DEAT HiFi Small Review: Big on Sound:

Introduction: DEATHIFI (or DEAT HiFi as I'd like to think) is a new Chinese brand that recently launched their debut IEM, DEAT Small. I would like to thank DEAT HiFi and Penon for providing me with a review sample in exchange for an honest review. You can buy the DEAT Small at Penon or locally if your retailer has them in stock.

Brand: DEAT
Model: SMALL
Driver: 5.8mm custom micro-dynamic driver
Frequency response range: 15~28000Hz
Sensitivity: 112dB
Cable length: 1.2M
Material: aviation aluminum

The DEAT Small is very easy to drive with it's 16Ω impedance and is easily heard even with low output phones having 112db of sensitivity. The version I have is the one without a microphone, but the current ones have a control microphone which would make it perfect for taking in calls as well as listening to music.


Unboxing: DEAT HiFi Small came in a nice small plastic box that can double as storage for the IEM in addition to the accompanying soft cloth pouch. Only the essentials and a few cards came with the Small, and is for me, an efficient, minimalist and very reusable type of packaging.

1x Plastic snap lid box
1x Soft cloth pouch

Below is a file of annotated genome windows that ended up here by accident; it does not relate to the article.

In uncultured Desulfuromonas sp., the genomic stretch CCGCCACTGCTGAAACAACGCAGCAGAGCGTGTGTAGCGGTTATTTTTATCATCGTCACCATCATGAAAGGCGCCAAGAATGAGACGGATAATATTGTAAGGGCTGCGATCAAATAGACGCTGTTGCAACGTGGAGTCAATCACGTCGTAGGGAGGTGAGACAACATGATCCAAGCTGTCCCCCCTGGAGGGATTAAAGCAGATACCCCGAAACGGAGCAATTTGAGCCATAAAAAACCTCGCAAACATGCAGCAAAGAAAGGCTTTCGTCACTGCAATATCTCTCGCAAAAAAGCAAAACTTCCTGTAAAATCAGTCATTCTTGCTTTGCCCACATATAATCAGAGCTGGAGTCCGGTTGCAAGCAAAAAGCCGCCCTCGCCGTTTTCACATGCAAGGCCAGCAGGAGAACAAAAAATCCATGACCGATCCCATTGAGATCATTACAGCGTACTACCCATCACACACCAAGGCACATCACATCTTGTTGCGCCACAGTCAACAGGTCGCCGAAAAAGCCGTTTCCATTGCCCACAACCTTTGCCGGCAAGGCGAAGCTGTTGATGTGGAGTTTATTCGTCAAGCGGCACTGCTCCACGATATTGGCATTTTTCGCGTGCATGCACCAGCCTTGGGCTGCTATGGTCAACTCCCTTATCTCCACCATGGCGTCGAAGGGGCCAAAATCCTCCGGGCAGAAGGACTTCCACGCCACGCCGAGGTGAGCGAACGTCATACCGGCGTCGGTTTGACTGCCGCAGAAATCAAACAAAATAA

1x Shirt clip
3x Silicone tips
1x Pair of DEAT Small
1x QC Pass card
1x Warranty/Info card

Cable: The cable on the Small is made of single crystal copper that's relatively soft and flexible, wrapped in TPU which adds a lot in durability, water and oil resistance but also a bit of microphonics (if you plan on exercising with the Small, use the included shirt clip). The Y-split is made of a smooth metal cylinder and has a plastic cinch for adjusting the cable. The 3.5mm plug is straight and made of the same material as the Y-split, there is a barely visible brand on it.

Build/Design: The Small is of a minimalist design befitting it's name, just a small cylinder of aluminum with a bass port at the back and a screened tip with the shell permanently attached to the cable via strain relief nubs. The diaphragm is made of PEEK + PU composite and is only 5.8mm in size, so yeah, tiny.  The size and simplicity of the Small allows it to be easily worn and taken out of the ear, though you will not find any left or right markings on the shell, the strain relief nub on the shell is color coded for this, black is Left and clear is Right. There is a bit of driver flex that can happen (you can sometimes hear it when you insert the Small), best to pull your ear up before inserting to minimize or eliminate the flexing. Comfort wise, it's light and very tip dependent for isolation and fit, but with the right size, it can stay in for hours without fatigue and block out ambient sound quite well.

Sound Analysis: The first time I tried the Small, I heard a balanced presentation with good warmth and near equal mids and highs. I looked back on my notes and realized I was listening to modern pop tracks when I tested it (yeah, loudness war), so after a few hundred hours of music and listening, I'd like to present my in-depth analysis of the the DEAT HiFi Small. Note that I used the stock tips on the Small and set the volume to 85db using a dedicated sound level meter (see at end) so it's pretty loud.